Second, you can simply unplug the power line to achieve the same result.

  In short:

  • Shut down your computer by holding down the power button or the operating system.

  • On the back of your PSU, flip the power on/off switch.

  • Disconnect the cable from the PSU.

Step 2: Unplug all external cables connected to the GPU 

The best time to remove any display cables connected to your GPU, or your PC in general, if you intend to take it outdoors to clean it off, is after you’ve finished turning everything off. This step may be excluded if you only plan to lightly clean the GPU without removing it.

In short:

  • The GPU cables should all be removed.

  • If you wish to take your PC outside to clean it, unplug all of its cables.

Step 3: Remove your PC case to access the GPU

Now that your case has been opened, you can access your GPU for cleaning. It’s best to read your guide first to learn how to securely remove the side panel of your computer because different cases may have different ways. In most current models, your side panel will typically be secured to the case with two thumbscrews. You may easily slide or open up the side if you get rid of them.

In short:

  • Please refer to your case manual.

  • Any screws or locks holding your side panel in place should be removed.

  • Place the side panel in a secure area after sliding it off or opening it up, especially if it is made of glass.

Step 4: Take the GPU out of the motherboard.

You can skip this step if you want to clean your GPU without a lot of fuss quickly, but I suggest it because it will make cleaning much easier. Remove any power cables that may be attached to your GPU first. Usually, it will be on the other side of the I/O. Second, locate the screws that hold the GPU to the PCIe bracket near the rear of the case. Most likely, there will be one or two screws there. Take them out.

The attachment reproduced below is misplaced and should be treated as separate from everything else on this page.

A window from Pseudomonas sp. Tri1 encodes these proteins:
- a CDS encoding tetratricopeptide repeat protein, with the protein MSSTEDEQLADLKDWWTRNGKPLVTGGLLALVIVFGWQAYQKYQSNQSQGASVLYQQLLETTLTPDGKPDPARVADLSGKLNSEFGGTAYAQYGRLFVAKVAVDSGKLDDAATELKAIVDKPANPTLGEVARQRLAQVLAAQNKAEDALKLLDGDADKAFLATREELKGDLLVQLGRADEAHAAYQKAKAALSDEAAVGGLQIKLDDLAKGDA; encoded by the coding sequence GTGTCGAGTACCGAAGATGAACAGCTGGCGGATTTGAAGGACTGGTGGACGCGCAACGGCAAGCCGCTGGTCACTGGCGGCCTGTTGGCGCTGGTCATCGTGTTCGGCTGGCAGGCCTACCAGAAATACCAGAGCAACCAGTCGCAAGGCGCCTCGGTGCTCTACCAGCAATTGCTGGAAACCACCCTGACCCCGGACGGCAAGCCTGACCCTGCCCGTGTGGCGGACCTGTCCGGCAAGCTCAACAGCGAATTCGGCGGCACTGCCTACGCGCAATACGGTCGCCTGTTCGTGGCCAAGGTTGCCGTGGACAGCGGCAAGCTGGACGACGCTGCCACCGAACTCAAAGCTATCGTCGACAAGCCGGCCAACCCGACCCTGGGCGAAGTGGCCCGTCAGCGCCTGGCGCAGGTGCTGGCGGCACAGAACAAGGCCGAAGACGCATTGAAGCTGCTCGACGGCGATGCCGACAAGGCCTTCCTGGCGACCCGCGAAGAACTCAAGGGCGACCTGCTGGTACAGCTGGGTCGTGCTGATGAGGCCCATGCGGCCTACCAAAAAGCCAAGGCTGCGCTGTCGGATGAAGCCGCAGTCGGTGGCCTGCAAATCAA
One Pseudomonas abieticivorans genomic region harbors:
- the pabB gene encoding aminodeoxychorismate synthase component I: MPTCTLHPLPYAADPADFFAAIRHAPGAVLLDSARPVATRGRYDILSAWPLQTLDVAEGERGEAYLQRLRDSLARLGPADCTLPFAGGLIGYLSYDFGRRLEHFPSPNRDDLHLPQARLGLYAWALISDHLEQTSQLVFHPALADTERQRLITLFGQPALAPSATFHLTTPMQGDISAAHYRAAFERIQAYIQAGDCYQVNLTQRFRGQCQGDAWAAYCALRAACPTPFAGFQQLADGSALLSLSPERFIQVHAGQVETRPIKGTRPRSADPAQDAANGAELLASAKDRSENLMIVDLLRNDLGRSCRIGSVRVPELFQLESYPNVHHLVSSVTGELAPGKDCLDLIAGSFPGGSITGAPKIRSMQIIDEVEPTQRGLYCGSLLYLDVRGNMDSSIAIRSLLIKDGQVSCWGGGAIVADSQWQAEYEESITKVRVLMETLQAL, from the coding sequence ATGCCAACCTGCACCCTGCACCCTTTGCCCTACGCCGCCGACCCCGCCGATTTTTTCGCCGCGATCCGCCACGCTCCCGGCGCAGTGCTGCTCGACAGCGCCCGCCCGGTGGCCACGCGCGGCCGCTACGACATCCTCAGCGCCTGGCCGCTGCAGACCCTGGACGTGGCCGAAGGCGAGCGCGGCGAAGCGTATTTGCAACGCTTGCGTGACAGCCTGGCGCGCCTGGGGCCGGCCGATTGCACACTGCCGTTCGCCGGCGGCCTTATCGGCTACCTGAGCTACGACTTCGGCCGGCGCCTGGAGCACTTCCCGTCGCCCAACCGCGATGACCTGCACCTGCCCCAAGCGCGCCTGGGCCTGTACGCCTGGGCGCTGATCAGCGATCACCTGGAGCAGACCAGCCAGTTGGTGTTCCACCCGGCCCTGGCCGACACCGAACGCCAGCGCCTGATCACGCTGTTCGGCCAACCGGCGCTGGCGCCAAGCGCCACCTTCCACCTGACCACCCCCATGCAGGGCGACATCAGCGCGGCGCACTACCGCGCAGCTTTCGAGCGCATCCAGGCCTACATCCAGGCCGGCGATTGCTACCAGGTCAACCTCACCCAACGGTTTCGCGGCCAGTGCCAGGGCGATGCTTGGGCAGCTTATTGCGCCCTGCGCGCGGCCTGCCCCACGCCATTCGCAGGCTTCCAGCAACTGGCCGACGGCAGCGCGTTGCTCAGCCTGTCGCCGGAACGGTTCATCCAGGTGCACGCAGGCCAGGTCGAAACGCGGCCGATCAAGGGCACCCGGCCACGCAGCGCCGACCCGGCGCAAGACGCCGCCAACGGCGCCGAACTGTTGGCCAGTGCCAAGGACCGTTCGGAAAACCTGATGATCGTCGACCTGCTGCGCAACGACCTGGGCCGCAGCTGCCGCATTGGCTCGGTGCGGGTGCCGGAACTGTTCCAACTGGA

Third, and this is the tricky part, place your hand inside the case close to the GPU’s front and try to locate the PCIe slot that the GPU is connected to. Moving forward, you should feel a kind of latch as you approach the front of the PCIe slot. It serves to protect your GPU. Back it up. Carefully remove the GPU I/O side when you feel the latch release. Because GPUs have a tiny hook-like element that fits into the PCIe socket, you should handle the I/O side first. You risk breaking it if you pull carelessly.

In short:

  • If your GPU has a power cable attached, remove it.

  • The screws holding your GPU to the PCIe bracket must be removed.

  • Drag down the PCIe lock.

  • remove the GPU I/O side.

Step 5: Clean Your GPU

If you decide to entirely remove the GPU, just lay it flat on a clean, non-carpeted surface, such as a table, and then clean it. Because it can send highly focused and directed gusts of air that can remove all the sticky dust between the fins, a can of compressed air can be helpful in this situation.